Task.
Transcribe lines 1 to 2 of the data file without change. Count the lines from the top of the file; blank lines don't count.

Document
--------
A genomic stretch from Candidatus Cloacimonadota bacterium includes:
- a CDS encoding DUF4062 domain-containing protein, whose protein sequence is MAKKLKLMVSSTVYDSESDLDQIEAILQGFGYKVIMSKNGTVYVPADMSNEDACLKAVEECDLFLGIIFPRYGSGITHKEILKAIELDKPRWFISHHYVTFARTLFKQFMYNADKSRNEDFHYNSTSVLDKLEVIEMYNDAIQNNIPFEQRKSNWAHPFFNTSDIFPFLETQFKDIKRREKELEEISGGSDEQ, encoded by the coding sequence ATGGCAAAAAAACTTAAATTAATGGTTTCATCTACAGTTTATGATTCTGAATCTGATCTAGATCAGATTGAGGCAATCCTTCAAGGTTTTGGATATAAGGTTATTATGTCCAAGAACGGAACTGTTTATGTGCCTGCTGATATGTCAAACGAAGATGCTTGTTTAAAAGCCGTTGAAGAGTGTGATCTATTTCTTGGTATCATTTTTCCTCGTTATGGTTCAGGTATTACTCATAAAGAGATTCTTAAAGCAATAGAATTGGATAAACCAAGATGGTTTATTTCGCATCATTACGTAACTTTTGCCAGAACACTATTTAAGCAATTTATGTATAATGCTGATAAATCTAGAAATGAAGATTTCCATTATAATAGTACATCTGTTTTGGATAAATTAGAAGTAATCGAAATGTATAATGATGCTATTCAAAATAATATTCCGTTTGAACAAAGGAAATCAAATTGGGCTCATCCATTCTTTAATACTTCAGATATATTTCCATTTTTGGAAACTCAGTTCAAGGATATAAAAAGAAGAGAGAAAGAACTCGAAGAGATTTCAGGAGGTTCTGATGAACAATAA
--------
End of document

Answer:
A genomic stretch from Candidatus Cloacimonadota bacterium includes:
- a CDS encoding DUF4062 domain-containing protein, whose protein sequence is MAKKLKLMVSSTVYDSESDLDQIEAILQGFGYKVIMSKNGTVYVPADMSNEDACLKAVEECDLFLGIIFPRYGSGITHKEILKAIELDKPRWFISHHYVTFARTLFKQFMYNADKSRNEDFHYNSTSVLDKLEVIEMYNDAIQNNIPFEQRKSNWAHPFFNTSDIFPFLETQFKDIKRREKELEEISGGSDEQ, encoded by the coding sequence ATGGCAAAAAAACTTAAATTAATGGTTTCATCTACAGTTTATGATTCTGAATCTGATCTAGATCAGATTGAGGCAATCCTTCAAGGTTTTGGATATAAGGTTATTATGTCCAAGAACGGAACTGTTTATGTGCCTGCTGATATGTCAAACGAAGATGCTTGTTTAAAAGCCGTTGAAGAGTGTGATCTATTTCTTGGTATCATTTTTCCTCGTTATGGTTCAGGTATTACTCATAAAGAGATTCTTAAAGCAATAGAATTGGATAAACCAAGATGGTTTATTTCGCATCATTACGTAACTTTTGCCAGAACACTATTTAAGCAATTTATGTATAATGCTGATAAATCTAGAAATGAAGATTTCCATTATAATAGTACATCTGTTTTGGATAAATTAGAAGTAATCGAAATGTATAATGATGCTATTCAAAATAATATTCCGTTTGAACAAAGGAAATCAAATTGGGCTCATCCATTCTTTAATACTTCAGATATATTTCCATTTTTGGAAACTCAGTTCAAGGATATAAAAAGAAGAGAGAAAGAACTCGAAGAGATTTCAGGAGGTTCTGATGAACAATAA